Religious leaders, political representatives, dignitaries and private citizens will gather in Ponta Delgada on Thursday, April 23, to rededicate the historic Sahar Hassamain Synagogue.
The event is the culmination of a 30 year struggle to save the Synagogue from ruin and preserve the Jewish legacy in the Azores. The synagogue, whose name means “Gates of Heaven” in Hebrew, now includes a museum and library memorializing centuries of Jewish-Azorean cultural life.
Among the invited is a group 80 personalities from southeastern Massachusetts, most of them from the Greater Fall River area. They include members of the original Azores Synagogue Restoration Committee established in Fall River during the mid-1980s; members of the Azorean-Jewish Heritage Foundation; a delegation of nine Massachusetts legislators led by Sen. Michael Rodrigues (D-Westport); and the Massachusetts Senate President Stanley Rosenberg. Local, national and international dignitaries are also participating in the ceremony.
Featured guest speakers include José Carp, president of the Jewish Community of Lisbon; Tzipora Rimon, Portuguese ambassador to Israel, US Ambassador Robert Sherman and Ponta Delgada Mayor José Bolieiro.
The Sahar Hassamain Synagogue was established around 1820, by a group of Jewish entrepreneurs who migrated with their families from Morocco, and settled on São Miguel island in the early 19th century. The temple, the only surviving Synagogue on the islands, was consecrated by Abraão Bensaúde in 1836, and abandoned in the 1950s after the last members of the resident Jewish community left the island.
The restoration project was led by Azorean historian, José de Almeida Mello, who was appointed in 2003 to coordinate the Azores Synagogue Restoration Committee in Ponta Delgada. He co-founded with Delmar Soares and Nuno Bettencourt, the Friends of the Synagogue of Ponta Delgada, a group with the mission to reach out for support at the local, national and international levels.
At one point, the island of São Miguel was home to four synagogues in Ponta Delgada and one in Vila Franca do Campo. There was also a Jewish cemetery in Ponta Delgada and four additional Jewish burial grounds: one on São Miguel, one on Terceira, one on Faial and one on Graciosa island. According to José de Almeida Mello, the next step is to complete the identification of the other Jewish landmarks in the Azores with the goal to create an itinerary of the Jewish presence on the islands.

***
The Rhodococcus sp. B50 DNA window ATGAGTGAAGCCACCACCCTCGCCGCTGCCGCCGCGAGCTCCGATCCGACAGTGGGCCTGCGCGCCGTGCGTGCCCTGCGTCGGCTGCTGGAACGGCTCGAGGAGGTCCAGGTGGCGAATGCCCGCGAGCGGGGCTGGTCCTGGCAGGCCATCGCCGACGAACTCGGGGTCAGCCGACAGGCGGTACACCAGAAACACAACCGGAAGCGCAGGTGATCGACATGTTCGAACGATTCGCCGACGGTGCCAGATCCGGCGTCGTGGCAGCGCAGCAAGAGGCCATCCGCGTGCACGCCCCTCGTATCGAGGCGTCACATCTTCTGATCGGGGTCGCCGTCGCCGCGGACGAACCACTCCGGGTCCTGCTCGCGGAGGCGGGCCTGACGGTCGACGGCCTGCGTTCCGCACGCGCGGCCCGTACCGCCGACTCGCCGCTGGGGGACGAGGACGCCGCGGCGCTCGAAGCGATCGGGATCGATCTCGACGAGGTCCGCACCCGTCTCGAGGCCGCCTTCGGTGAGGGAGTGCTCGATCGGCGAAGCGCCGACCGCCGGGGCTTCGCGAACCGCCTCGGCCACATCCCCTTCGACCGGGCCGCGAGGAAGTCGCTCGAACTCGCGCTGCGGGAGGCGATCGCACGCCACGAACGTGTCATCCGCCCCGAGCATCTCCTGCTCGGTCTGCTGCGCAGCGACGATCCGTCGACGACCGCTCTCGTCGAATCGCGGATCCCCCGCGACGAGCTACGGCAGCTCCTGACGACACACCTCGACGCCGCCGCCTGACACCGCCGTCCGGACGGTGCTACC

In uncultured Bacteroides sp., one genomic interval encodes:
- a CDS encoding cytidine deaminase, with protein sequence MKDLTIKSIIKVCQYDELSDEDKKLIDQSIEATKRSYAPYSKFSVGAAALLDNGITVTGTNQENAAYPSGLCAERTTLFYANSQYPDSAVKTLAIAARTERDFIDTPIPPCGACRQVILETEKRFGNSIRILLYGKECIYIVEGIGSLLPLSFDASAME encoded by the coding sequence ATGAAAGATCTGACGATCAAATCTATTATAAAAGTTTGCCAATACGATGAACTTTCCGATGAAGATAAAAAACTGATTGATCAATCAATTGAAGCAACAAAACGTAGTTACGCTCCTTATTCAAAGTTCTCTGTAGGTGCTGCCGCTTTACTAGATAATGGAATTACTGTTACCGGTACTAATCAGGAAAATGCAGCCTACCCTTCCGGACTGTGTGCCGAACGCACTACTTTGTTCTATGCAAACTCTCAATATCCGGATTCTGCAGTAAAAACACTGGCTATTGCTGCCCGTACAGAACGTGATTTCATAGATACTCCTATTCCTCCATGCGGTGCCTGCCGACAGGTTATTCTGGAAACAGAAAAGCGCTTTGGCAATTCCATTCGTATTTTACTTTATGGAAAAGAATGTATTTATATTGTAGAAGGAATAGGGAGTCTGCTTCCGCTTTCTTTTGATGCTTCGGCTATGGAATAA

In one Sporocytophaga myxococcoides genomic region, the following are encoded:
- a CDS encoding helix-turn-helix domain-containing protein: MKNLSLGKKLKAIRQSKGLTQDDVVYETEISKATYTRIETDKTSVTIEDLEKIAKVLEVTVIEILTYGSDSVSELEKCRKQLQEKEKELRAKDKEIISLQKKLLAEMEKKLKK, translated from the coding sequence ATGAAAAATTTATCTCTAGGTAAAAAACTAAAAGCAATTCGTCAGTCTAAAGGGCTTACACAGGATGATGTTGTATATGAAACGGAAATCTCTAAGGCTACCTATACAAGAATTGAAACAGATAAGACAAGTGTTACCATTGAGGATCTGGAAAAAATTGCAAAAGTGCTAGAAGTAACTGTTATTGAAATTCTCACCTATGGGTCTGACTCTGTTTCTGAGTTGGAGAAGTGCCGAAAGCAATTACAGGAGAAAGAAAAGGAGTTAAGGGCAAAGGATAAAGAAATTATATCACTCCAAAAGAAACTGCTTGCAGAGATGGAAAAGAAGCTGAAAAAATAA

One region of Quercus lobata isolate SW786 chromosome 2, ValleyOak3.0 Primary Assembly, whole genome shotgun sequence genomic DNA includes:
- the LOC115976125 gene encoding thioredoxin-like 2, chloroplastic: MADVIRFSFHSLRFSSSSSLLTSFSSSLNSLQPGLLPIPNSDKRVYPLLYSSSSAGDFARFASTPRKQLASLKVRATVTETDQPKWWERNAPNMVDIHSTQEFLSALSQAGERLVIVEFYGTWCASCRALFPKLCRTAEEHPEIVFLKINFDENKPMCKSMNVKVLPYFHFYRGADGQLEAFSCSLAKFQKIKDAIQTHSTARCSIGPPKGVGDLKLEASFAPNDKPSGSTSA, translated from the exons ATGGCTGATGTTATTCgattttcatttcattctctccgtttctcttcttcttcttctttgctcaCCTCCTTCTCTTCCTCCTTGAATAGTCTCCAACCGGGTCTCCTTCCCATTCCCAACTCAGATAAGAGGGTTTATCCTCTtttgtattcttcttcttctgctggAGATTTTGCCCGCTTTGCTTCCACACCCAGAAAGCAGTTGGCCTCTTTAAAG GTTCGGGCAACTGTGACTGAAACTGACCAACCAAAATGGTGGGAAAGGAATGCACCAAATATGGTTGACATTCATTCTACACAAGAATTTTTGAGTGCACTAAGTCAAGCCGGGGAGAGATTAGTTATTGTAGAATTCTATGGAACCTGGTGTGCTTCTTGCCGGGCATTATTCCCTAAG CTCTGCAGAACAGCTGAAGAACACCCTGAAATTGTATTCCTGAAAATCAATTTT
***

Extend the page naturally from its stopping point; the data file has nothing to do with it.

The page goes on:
The restoration project, estimated at about $250,000USD, was launched on February 2014 and directed by Azorean architect Igor França. Professor Susana Goulart Costa, from the University of the Azores, was responsible for the museum project.
The goal now is to link the Synagogue of Ponta Delgada to the broader national tourism network, which includes synagogues in Lisbon, Tomar, Belmonte, and Castelo de Vide, in mainland Portugal.
The Jewish presence in Portugal dates back to two thousand years, before the country was established. The Jewish population in Portugal is currently estimated between of 5,000 to 8,000 individuals. According to a 2008 study, by the American Journal of Human Genetics, 19.8% of the Portuguese population has Jewish ancestry.
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The Azores (population 250,000) is a region of Portugal composed of nine islands. The archipelago discovered by Portuguese explorers in the 15th century, became an Autonomous Region of Portugal in 1976. The government of the Autonomous Region of the Azores includes the Legislative Assembly, composed of 57 elected deputies, elected by universal suffrage for a four-year term; the Regional Government and Presidency, with parliamentary legitimacy, composed of a President, a Vice-President and seven Regional Secretaries responsible for the Regional Government executive operations. The Autonomous Region of the Azores is represented in the Council of Ministers of the Central Government by a representative appointed by the President of Portugal. According to the latest US census over 1.3 million individuals of Portuguese descent live in the United States, the majority with roots in the Azores. It is estimated that over 20,000 US citizens live in Portugal.